Satyendra Nath Bose had his schooling from Hindu High School in Calcutta. He was a brilliant student. He passed the ISc in 1911 from the Presidency College, Calcutta securing the first position. Satyendra Nath Bose did his BSc in Mathematics from the Presidency College in 1913 and MSc in Mixed Mathematics in 1915 from the same college. He topped the university in BSc. and MSc. Exams.

In 1916, the Calcutta University started M.Sc. classes in Modern Mathematics and Modern Physics. S.N. Bose started his career in 1916 as a Lecturer in Physics in Calcutta University. He served here from 1916 to 1921. He joined the newly established Dhaka University in 1921 as a Reader in the Department of Physics. In 1924, Satyendra Nath Bose published an article titled Max Planck's Law and Light Quantum Hypothesis. This article was sent to Albert Einstein. Einstein appreciated it so much that he himself translated it into German and sent it for publication to a famous periodical in Germany - 'Zeitschrift fur Physik'. The hypothesis received a great attention and was highly appreciated by the scientists. It became famous to the scientists as 'Bose-Einstein Theory'.

In 1926, Satyendra Nath Bose became a Professor of Physics in Dhaka University. Though he had not completed his doctorate till then, he was appointed as professor on Einstein's recommendation. In 1929 Satyendranath Bose was elected chairman of the Physics of the Indian Science Congress and in 1944 elected full chairman of the Congress. In 1945, he was appointed as Khaira Professor of Physics in Calcutta University. He retired from Calcutta University in 1956. The University honored him on his retirement by appointing him as Emeritus Professor. Later he became the Vice Chancellor of the Viswabharati University. In 1958, he was made a Fellow of the Royal Society, London.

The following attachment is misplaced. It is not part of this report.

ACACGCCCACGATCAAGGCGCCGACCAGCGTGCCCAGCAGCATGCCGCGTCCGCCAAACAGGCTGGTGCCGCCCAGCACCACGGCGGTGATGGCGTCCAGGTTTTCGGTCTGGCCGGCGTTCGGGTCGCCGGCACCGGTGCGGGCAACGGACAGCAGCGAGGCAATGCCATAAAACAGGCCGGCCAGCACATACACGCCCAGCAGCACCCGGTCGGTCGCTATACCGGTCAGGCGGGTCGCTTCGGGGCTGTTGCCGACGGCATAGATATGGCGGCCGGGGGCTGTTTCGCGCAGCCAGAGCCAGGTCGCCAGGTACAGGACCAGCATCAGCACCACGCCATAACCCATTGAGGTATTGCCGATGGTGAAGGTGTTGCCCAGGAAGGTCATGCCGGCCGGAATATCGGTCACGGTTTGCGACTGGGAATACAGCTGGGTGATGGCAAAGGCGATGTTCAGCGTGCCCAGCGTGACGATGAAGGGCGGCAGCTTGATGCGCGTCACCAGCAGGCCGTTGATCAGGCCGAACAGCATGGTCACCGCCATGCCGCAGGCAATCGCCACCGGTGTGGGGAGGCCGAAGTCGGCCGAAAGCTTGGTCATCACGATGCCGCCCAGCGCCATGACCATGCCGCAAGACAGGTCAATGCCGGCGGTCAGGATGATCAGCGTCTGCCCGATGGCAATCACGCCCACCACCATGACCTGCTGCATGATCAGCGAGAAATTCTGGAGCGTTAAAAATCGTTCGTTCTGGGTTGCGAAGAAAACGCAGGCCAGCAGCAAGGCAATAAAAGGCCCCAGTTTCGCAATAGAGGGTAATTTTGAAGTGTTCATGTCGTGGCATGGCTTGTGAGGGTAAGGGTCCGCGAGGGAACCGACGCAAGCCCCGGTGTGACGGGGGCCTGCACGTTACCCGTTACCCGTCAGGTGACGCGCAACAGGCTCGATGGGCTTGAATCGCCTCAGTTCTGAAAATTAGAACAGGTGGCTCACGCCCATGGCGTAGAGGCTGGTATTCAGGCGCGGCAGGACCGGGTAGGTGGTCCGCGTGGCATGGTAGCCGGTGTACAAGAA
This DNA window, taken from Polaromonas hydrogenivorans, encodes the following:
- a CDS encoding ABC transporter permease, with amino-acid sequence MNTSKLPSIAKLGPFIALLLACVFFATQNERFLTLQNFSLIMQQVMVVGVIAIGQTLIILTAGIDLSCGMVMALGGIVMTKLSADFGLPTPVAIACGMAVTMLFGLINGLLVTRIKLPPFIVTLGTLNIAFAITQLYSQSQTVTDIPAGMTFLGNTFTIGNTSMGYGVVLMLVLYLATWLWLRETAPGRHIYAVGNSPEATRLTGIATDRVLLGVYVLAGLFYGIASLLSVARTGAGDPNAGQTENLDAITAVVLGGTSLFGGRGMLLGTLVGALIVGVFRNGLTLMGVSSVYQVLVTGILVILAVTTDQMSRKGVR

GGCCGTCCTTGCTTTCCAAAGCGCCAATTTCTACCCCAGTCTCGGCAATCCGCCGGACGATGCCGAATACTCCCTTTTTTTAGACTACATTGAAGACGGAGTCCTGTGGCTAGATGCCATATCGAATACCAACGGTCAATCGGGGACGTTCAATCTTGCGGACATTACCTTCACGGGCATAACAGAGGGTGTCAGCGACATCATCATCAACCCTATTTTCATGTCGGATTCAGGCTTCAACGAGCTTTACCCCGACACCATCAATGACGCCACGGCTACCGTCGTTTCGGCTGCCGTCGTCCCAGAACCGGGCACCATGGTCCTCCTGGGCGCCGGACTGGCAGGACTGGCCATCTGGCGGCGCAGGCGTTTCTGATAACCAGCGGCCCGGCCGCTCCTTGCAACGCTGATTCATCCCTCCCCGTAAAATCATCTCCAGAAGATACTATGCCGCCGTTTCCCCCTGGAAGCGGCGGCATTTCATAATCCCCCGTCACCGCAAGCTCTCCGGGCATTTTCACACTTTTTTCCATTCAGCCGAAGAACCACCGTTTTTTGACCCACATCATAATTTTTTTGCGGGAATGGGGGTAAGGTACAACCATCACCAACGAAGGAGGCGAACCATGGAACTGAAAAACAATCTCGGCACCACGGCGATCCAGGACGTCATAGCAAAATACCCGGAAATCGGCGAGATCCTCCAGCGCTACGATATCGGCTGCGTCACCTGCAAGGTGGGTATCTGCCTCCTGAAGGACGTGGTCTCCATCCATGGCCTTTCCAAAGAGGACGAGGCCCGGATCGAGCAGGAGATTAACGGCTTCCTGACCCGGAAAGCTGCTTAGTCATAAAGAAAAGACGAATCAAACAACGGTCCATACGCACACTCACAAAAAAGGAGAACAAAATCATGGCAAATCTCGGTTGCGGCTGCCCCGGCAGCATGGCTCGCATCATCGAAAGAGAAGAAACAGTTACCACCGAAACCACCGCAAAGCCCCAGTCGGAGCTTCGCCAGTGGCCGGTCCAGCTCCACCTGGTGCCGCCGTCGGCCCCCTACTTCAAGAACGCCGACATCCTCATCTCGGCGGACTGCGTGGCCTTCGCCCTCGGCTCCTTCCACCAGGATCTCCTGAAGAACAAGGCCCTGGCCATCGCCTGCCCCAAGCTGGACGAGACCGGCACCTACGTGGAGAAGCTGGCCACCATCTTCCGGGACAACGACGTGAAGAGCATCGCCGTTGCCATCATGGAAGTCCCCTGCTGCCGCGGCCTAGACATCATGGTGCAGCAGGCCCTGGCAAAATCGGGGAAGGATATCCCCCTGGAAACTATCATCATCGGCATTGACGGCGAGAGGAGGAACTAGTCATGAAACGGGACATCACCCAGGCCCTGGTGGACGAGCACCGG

Satyendra Nath Bose was honored with 'Padmabhusan' by the Indian Government in recognition of his outstanding achievement. He died in Kolkata on February 4, 1974.
Bose-Einstein Statistics
While presenting a lecture at the University of Dhaka on the theory of radiation and the ultraviolet catastrophe, Bose intended to show his students that the contemporary theory was inadequate, because it predicted results not in accordance with experimental results. During this lecture, Bose committed an error in applying the theory, which unexpectedly gave a prediction that agreed with the experiment (he later adapted this lecture into a short article called Planck's Law and the Hypothesis of Light Quanta).
The error was a simple mistake—similar to arguing that flipping two fair coins will produce two heads one-third of the time—that would appear obviously wrong to anyone with a basic understanding of statistics. However, the results it predicted agreed with experiment, and Bose realized it might not be a mistake at all. He for the first time took the position that the Maxwell–Boltzmann distribution would not be true for microscopic particles where fluctuations due to Heisenberg's uncertainty principle will be significant. Thus he stressed the probability of finding particles in the phase space, each state having volume h3, and discarding the distinct position and momentum of the particles.
He wrote to Albert Einstein